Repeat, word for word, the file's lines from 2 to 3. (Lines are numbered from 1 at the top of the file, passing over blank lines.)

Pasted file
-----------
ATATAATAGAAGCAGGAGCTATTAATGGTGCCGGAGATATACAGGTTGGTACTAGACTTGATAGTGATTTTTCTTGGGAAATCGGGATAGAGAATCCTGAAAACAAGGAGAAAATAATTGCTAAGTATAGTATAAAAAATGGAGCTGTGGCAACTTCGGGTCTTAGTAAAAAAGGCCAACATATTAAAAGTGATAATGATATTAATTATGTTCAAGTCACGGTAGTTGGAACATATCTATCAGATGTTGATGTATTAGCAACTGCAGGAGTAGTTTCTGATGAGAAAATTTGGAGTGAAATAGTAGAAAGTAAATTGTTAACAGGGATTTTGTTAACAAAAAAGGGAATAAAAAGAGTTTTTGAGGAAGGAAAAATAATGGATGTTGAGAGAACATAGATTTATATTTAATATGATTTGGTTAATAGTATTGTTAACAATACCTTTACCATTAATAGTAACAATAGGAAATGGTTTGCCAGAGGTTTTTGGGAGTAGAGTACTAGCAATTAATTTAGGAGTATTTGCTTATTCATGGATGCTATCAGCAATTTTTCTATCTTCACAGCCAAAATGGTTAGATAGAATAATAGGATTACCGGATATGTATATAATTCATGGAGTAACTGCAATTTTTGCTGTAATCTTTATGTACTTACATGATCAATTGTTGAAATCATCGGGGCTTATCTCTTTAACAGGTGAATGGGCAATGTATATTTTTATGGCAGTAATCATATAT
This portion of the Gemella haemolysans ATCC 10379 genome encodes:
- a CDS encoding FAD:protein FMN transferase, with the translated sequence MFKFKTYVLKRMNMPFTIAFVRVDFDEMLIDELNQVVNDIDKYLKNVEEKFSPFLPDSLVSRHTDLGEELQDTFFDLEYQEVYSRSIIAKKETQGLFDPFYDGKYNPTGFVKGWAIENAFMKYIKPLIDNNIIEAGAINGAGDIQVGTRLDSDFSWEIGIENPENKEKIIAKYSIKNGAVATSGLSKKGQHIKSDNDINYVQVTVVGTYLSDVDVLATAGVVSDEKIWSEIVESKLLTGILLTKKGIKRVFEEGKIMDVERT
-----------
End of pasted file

This portion of the Gemella haemolysans ATCC 10379 genome encodes:
- a CDS encoding FAD:protein FMN transferase, with the translated sequence MFKFKTYVLKRMNMPFTIAFVRVDFDEMLIDELNQVVNDIDKYLKNVEEKFSPFLPDSLVSRHTDLGEELQDTFFDLEYQEVYSRSIIAKKETQGLFDPFYDGKYNPTGFVKGWAIENAFMKYIKPLIDNNIIEAGAINGAGDIQVGTRLDSDFSWEIGIENPENKEKIIAKYSIKNGAVATSGLSKKGQHIKSDNDINYVQVTVVGTYLSDVDVLATAGVVSDEKIWSEIVESKLLTGILLTKKGIKRVFEEGKIMDVERT